Now I don't want to deviate from serious things and would like to say the following. For Anthroposophists it is not important that there should be a distinction between drinking water and water analysis, but there is in fact something where in place of abstract knowledge, of discursive knowledge, an experience occurs within the knowledge of analysis; yet it remains above all knowledge. Only the Leese licentiate has resented calling an experience knowledge while he claimed—not out of a Christian but out of another scientific dogma—he may never take what he has experienced as an object of knowledge. Well, I mean, the thing is, if you really understand what Anthroposophy is as a human experience, this alien-to-life of the scientific no longer applies.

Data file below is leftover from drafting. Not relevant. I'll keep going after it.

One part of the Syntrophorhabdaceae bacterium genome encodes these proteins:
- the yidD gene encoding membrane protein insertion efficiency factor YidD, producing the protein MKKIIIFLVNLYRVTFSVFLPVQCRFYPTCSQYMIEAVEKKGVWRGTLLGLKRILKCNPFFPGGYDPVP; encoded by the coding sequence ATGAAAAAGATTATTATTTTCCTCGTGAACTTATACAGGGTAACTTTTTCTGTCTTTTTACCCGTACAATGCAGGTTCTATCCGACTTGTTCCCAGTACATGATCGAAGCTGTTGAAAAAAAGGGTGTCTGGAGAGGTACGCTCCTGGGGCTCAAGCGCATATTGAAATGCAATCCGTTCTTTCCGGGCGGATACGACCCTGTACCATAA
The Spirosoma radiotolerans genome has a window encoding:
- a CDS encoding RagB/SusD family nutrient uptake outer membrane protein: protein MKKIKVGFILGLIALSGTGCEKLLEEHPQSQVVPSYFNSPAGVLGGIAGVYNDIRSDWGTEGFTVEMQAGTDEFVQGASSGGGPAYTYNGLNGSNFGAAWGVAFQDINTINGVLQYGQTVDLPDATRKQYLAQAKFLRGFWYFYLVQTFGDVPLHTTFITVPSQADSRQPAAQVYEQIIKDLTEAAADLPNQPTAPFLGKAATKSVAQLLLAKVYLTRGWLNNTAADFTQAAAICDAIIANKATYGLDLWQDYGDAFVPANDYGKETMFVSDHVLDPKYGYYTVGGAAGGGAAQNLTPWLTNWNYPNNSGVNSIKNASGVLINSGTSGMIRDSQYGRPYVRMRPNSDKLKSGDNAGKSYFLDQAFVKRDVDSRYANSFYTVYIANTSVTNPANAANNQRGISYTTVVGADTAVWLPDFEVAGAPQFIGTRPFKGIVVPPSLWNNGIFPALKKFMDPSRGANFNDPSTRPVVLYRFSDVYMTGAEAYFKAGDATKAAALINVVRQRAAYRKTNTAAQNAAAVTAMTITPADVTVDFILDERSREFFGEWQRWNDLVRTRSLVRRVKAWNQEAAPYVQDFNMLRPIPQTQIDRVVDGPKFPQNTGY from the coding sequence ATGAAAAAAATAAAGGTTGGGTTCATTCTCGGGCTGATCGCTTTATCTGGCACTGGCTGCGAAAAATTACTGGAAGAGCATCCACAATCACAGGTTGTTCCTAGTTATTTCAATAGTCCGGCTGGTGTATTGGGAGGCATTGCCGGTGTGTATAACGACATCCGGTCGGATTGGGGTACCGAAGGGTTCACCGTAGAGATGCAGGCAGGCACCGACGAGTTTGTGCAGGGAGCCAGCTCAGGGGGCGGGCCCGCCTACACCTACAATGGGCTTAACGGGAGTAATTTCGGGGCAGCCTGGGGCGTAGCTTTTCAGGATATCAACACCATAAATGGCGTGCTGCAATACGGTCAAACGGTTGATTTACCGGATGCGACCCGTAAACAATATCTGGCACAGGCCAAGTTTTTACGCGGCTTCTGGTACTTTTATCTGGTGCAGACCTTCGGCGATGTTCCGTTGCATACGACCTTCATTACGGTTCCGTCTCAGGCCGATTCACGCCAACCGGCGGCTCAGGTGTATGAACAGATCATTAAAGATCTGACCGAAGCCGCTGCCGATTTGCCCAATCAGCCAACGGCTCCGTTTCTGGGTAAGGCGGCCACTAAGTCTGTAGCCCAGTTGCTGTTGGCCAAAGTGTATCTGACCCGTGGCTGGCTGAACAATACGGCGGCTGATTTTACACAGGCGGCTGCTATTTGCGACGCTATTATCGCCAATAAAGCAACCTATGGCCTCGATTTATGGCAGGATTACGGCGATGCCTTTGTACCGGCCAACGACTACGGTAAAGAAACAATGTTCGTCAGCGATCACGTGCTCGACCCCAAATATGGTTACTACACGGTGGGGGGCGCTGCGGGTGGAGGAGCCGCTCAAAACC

In relation to the secret, the Mystery, I may here insert what I said yesterday. I said it is not so that Anthroposophic knowledge can be obtained and then through thoughts, change into ordinary knowledge. In order to have the correct relationship to it, one must repeatedly return to it. It exists in quite another kind of inner relationship to people than does scientific knowledge. There still exists something of a sacred shyness in the relationship people have to anthroposophical knowledge and it is certainly not the case that clarity is thus undermined according to what is attained through Anthroposophy. You see, basically it's like this: when we go through the Portal of Death and before we enter the Portal of Birth into this earthly world, we live in that world which Anthroposophy speaks about. That is in fact the reality. Through Anthroposophy we take part in the riddle of creation and in the riddle of death, to a certain degree. That one doesn't understand these things in the same way in which one understands ordinary intellectual knowledge, something else must make this possible. You are not going to be guided into such a world as some people suppose. I have heard among thousands of objections, also heard that it is said Anthroposophy wants to solve all world riddles, and when the time comes where there are no more riddles in the world, what will people do with this knowledge? Then the earth will not be interesting anymore; everything which one can know about the earth, exists in them being riddles.—